‘The Older Man Was Standing by the Doors and Waiting to Exit the Train’

Dear Diary:

I was on a downtown No. 1. The young man across from me was furiously playing a game on his phone and didn’t notice when one of his gloves dropped to the floor.

An older man who was sitting next to the young man picked up the glove and held it out to him, but he was so absorbed in his game that he still didn’t notice.

The older man balanced the glove on the young man’s knee. A few minutes later, it fell to the floor again and, again, he didn’t notice.

By this time, the older man was standing by the doors and waiting to exit the train. He leaned toward the young man.

“Your glove is on the floor,” he said loudly while pointing.

Without looking up from his screen, the young man reached down and picked up the glove.

“Thank you,” he said, eyes still on the screen. “Appreciate it.”

The older man looked toward me, rolled his eyes and smiled.

— Elisabeth Ladenson

Dear Diary:

For my daily commute between Chelsea and the East Village, sometimes I walked, but mostly I took the subway.

I was on a mission to practice my drawing and I filled many small sketchbooks with spontaneous portraits of riders as they napped, meditated and read.

Some riders enjoyed looking at my pencil marks and I had many delightful, and occasionally rather meaningful, conversations.

One day, I noticed a young man in soldier’s fatigues watching me as I sketched a rider who was reading. When that person left the car, I began to glance around for my next sketching opportunity.

The young man in the fatigues placed himself directly across from me, smiled coyly, pointed at himself and posed.

He was proud, handsome and a great model. In the few minutes we had, I sketched him with care, hoping he would remain safe.

— Robin Kappy

Dear Diary:

I was riding a Citi Bike home at dusk when I saw an older woman standing next to a huge box of bananas.

How is she going to carry that home, I wondered as I approached her.

“They just left them,” she said. “They’re ready to eat, but take some.”

“Free bananas!” I said excitedly to a man who was walking by.

He held up several grocery bags.

“I just bought some,” he said. “But I’ll take some more!”

The three of us filled our bags.

“We can freeze them and put them in smoothies!” I said.

“I was thinking the same thing,” the older woman said with a smile as I rode away.

— Samuel Shipman

Dear Diary:

I was walking home through Central Park when I decided to stop and sit on a bench near the Balto statue and do some late-afternoon people watching.

I soon became aware of a loud voice coming from a grassy hill just over my shoulder. At first I thought it was someone making a speech, but I gradually realized it was someone announcing an imaginary baseball game.

I turned slightly and saw a young man pantomiming pitching from a mound. After each pitch, he announced the count. By now, the bases were loaded.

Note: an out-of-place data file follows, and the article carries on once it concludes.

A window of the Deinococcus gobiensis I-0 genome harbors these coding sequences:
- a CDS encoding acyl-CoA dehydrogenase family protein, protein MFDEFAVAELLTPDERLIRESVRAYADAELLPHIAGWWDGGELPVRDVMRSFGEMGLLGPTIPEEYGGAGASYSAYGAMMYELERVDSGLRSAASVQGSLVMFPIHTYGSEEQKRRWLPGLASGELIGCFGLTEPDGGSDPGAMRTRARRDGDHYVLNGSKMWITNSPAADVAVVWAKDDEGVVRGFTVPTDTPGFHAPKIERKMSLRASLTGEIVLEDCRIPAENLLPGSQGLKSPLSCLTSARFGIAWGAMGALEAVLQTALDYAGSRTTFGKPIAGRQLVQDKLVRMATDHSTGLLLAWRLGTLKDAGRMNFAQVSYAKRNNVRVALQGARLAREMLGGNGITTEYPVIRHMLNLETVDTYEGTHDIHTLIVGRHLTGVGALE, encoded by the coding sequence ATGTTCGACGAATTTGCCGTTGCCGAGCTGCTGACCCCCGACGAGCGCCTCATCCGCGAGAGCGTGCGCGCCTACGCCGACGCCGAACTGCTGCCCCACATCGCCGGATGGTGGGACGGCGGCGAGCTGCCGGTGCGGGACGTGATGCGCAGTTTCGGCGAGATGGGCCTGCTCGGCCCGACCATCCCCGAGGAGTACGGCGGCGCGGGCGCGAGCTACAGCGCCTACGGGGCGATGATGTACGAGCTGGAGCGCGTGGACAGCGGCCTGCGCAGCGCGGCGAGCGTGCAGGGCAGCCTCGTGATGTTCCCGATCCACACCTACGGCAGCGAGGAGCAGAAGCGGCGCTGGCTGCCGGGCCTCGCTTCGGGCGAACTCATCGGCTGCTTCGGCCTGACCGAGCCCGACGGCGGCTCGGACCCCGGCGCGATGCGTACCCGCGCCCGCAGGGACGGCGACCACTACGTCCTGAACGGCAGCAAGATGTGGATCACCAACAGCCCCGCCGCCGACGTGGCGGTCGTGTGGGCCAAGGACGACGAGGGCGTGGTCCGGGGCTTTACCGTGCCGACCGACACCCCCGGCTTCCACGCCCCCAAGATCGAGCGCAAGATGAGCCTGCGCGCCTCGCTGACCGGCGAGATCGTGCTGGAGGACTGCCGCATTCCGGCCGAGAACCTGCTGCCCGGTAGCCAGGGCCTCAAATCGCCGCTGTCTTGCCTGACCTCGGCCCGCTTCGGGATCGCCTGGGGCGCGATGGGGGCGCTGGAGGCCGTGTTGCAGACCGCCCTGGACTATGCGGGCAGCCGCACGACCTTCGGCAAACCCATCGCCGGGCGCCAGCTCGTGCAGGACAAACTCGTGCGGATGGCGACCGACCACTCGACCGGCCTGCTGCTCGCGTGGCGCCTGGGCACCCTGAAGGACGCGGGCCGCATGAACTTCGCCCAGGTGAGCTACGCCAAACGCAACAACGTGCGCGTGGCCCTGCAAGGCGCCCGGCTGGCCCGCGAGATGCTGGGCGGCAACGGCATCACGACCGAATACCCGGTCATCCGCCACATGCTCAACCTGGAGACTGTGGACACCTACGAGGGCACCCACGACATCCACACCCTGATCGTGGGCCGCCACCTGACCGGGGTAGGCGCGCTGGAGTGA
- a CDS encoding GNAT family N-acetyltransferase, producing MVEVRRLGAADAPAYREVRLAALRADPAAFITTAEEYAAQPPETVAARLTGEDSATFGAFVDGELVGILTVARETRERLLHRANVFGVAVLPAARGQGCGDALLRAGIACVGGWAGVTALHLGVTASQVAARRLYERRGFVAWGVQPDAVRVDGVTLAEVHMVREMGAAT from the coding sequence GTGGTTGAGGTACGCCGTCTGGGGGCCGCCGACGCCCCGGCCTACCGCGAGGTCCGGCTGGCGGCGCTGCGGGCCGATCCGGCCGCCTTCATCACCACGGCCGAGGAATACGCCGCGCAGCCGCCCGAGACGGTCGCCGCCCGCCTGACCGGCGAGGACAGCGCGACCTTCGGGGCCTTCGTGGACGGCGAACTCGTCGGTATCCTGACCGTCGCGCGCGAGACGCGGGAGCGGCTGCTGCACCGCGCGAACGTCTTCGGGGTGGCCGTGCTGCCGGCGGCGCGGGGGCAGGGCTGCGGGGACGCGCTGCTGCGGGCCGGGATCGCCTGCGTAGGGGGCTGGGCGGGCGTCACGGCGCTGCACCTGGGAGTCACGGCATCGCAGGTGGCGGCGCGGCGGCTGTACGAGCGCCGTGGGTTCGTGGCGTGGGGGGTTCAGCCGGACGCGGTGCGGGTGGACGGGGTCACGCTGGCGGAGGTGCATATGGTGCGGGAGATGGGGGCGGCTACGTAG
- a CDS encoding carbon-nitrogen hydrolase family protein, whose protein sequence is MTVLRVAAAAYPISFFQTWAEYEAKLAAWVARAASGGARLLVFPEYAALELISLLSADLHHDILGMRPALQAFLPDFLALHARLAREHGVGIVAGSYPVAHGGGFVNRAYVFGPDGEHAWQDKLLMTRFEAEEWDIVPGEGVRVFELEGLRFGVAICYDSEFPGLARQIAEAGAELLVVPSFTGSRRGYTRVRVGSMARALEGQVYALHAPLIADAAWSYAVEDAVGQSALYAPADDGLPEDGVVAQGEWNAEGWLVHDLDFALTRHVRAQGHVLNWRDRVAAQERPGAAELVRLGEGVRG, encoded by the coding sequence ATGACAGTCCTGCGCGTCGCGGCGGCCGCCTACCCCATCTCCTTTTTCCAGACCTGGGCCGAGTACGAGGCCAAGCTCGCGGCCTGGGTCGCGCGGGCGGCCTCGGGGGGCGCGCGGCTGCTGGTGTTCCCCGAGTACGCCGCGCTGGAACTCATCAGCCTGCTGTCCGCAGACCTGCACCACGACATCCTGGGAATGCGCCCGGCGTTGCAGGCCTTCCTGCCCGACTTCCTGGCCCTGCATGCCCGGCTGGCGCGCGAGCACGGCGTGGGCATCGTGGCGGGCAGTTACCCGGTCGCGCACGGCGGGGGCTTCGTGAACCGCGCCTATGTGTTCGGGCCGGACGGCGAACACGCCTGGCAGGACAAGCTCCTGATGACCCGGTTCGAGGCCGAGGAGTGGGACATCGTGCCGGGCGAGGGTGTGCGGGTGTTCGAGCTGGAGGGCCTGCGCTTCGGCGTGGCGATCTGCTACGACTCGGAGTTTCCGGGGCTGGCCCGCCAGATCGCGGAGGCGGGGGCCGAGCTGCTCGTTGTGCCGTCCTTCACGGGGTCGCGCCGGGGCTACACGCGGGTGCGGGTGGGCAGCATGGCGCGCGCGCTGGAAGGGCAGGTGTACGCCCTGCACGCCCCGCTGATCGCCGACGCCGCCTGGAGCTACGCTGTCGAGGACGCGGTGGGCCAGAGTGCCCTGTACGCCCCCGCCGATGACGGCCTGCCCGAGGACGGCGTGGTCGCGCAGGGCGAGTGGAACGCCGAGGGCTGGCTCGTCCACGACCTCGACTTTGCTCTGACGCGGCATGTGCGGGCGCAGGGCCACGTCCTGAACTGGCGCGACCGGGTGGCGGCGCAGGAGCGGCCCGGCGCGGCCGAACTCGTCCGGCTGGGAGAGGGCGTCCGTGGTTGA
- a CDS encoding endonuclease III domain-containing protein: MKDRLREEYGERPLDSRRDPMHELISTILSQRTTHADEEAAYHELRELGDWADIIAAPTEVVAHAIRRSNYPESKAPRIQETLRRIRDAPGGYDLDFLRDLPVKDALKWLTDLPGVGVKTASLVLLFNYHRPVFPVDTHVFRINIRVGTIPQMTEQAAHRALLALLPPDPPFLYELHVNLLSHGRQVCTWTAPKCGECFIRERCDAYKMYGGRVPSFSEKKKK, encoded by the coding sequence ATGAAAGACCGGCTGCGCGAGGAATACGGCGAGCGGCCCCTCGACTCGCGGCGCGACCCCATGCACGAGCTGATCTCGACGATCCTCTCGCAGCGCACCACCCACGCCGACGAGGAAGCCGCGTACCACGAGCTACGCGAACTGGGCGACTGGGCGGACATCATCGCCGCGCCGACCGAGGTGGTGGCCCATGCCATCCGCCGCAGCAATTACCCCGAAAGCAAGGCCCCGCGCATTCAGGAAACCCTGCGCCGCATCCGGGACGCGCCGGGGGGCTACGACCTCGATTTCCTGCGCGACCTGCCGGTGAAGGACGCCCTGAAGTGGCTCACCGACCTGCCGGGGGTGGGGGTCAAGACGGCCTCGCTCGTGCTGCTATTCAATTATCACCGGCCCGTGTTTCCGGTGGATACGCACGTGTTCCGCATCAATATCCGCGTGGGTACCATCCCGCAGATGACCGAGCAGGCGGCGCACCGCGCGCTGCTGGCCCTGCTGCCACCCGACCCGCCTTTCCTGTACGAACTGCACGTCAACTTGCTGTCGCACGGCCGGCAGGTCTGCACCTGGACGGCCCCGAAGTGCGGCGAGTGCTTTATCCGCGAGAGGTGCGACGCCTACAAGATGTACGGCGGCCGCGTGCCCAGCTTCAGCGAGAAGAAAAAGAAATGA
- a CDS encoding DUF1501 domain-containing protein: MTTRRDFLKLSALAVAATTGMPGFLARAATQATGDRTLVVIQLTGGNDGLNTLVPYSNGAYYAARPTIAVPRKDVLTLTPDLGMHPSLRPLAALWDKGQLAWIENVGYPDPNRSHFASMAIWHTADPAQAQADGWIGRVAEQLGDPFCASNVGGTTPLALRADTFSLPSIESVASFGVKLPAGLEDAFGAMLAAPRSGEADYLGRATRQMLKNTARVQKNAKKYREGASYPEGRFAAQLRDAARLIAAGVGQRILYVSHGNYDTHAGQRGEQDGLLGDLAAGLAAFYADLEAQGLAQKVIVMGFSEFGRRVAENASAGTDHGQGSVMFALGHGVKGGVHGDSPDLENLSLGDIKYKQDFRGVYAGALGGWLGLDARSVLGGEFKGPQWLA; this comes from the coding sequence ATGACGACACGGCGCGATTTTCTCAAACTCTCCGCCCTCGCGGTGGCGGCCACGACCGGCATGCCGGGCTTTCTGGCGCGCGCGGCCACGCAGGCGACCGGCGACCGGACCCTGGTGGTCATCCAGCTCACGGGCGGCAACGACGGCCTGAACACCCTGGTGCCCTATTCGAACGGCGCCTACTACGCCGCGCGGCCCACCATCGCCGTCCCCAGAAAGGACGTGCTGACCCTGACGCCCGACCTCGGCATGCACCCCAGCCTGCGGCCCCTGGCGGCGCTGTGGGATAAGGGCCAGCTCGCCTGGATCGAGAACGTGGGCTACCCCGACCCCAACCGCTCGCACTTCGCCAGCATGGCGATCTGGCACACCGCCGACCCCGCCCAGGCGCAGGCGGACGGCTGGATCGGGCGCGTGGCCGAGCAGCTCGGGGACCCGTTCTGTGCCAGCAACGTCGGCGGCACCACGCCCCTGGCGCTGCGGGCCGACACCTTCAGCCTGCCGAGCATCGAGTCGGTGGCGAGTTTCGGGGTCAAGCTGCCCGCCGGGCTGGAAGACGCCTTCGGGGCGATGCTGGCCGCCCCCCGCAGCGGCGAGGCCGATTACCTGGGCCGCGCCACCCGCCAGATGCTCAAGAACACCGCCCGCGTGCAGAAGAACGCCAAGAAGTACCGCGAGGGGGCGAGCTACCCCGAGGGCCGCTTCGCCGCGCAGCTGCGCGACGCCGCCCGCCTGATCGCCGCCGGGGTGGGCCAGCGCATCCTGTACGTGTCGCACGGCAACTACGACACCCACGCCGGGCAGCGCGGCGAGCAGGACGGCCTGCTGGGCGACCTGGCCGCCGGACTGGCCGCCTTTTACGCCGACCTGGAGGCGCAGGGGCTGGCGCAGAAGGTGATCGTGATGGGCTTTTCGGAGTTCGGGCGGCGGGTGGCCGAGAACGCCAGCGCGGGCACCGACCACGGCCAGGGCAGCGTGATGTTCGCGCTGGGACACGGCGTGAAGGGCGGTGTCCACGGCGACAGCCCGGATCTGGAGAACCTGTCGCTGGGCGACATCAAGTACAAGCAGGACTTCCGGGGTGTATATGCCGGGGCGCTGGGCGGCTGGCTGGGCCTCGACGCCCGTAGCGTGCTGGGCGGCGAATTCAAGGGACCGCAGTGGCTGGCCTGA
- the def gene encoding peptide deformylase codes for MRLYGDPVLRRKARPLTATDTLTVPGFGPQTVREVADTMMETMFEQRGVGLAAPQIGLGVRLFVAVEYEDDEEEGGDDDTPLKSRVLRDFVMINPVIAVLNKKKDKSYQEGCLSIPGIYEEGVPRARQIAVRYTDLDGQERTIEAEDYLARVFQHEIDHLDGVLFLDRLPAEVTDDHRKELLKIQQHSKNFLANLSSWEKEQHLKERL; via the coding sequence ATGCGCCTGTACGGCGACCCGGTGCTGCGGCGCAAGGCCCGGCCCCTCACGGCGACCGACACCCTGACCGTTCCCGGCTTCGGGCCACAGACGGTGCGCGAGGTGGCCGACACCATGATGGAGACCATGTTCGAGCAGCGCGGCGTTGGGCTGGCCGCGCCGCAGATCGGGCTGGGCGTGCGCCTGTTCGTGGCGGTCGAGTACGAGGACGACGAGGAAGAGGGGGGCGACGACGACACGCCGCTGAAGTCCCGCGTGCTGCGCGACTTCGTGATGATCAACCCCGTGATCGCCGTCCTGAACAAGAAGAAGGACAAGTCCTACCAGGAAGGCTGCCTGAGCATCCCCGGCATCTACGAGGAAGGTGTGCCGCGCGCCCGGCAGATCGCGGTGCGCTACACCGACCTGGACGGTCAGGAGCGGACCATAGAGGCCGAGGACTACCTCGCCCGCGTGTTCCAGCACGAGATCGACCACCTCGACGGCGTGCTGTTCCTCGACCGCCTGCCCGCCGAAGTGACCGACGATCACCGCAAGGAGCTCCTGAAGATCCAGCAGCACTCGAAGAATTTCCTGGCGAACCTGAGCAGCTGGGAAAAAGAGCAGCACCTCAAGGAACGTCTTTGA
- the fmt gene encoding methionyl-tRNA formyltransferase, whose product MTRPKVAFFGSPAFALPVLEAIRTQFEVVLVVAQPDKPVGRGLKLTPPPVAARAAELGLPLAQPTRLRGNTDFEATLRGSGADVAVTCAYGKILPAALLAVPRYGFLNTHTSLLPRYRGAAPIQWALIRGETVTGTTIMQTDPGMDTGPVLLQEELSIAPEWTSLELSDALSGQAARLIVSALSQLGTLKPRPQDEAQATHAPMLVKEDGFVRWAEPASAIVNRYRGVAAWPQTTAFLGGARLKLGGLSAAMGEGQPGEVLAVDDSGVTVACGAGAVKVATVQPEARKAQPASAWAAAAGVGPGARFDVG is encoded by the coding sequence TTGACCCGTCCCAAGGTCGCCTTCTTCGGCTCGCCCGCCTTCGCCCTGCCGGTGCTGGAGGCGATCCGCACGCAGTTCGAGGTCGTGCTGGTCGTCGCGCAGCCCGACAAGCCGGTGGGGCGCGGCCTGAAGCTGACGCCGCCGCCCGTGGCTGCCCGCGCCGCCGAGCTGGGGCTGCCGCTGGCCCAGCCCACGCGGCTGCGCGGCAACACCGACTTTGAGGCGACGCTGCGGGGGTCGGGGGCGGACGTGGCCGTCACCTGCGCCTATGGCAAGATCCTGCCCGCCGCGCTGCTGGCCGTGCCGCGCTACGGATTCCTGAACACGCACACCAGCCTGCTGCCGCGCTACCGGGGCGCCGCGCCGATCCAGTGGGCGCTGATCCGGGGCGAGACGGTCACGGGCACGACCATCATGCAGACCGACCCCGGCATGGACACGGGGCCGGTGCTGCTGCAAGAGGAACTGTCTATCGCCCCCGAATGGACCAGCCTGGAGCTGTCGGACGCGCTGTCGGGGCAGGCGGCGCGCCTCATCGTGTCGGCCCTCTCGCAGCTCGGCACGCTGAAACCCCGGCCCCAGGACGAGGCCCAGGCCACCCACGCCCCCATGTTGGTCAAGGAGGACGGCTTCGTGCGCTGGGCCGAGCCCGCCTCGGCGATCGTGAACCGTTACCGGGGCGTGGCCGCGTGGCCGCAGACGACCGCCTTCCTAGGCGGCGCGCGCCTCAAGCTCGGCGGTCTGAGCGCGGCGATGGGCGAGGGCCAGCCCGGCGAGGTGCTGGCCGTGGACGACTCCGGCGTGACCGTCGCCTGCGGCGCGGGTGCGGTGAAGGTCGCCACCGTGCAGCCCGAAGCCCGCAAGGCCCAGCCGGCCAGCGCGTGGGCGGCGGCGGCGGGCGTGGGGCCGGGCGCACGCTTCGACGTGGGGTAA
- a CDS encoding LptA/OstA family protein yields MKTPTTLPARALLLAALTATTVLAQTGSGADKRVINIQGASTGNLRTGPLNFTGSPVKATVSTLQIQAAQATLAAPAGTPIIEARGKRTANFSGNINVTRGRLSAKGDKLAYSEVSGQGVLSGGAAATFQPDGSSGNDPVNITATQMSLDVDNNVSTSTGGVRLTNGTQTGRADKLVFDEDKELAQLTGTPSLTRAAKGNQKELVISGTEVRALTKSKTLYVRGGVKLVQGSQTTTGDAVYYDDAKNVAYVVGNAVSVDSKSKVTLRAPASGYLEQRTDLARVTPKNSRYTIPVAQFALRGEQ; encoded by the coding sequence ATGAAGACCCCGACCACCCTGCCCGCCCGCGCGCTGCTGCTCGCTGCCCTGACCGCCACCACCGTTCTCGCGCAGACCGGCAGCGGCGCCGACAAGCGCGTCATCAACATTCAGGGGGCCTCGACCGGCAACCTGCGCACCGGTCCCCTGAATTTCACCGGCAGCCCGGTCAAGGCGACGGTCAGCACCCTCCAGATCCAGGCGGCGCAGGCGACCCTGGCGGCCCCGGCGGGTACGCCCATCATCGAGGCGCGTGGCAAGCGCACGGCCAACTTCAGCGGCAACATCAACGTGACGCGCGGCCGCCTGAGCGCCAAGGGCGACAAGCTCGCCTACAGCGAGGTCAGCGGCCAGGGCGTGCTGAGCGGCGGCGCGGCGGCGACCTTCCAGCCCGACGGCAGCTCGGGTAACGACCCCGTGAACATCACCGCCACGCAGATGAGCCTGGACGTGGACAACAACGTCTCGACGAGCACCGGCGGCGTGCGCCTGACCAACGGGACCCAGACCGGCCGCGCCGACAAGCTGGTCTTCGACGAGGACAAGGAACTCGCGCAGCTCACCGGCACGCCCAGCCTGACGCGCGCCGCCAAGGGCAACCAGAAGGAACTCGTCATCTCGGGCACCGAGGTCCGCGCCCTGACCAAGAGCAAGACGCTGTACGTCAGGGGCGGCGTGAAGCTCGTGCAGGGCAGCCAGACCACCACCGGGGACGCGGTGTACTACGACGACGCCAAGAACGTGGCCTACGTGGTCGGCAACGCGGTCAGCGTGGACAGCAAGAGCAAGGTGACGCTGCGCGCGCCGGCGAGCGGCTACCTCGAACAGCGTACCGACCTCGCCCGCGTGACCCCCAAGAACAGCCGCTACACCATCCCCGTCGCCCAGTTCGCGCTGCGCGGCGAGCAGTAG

Strike 1.

Ball 1.

Ball 2.

Strike 2.

A small crowd had gathered, attracted by the young man’s energetic performance.

Ball 3. The suspense was growing.

The pitcher wound up for the next critical pitch, released the make-believe ball and paused.

He stood for a moment before making the triumphant announcement: Strike 3. He had won the game.

The crowd burst into applause.

— Susan Englar

Dear Diary:

On an icy cold day a few years ago, my husband took a bad fall on the Brooklyn College campus. He was taken to Kings County Hospital, where I found him on a gurney in an overcrowded room when I arrived.

Very close by was an older woman who had also been injured. There was a younger woman with her who appeared to be her niece. We couldn’t help but overhear their conversation. The older woman did not speak English, and the younger woman would translate when the doctors and nurses asked questions.

After a few hours, the younger woman had to leave and the older woman was on her own. At one point, when a doctor had some questions for her, someone brought a telephone to her bedside and got an interpreter on the line.

Eventually, my husband was allowed to leave. By this time, there were visible bruises on his arms and legs. After getting out of bed gingerly, he got dressed, but his winter coat was hanging open.

As we passed the older woman’s bed on our way out, she beckoned my husband over. He stopped and bent down to hear what she was saying.

She didn’t say a word. Instead, she motioned for him to come closer. Still not speaking, she managed to sit up enough to reach for his coat and carefully button it up.

— Mikki Shaw

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Illustrations by Agnes Lee


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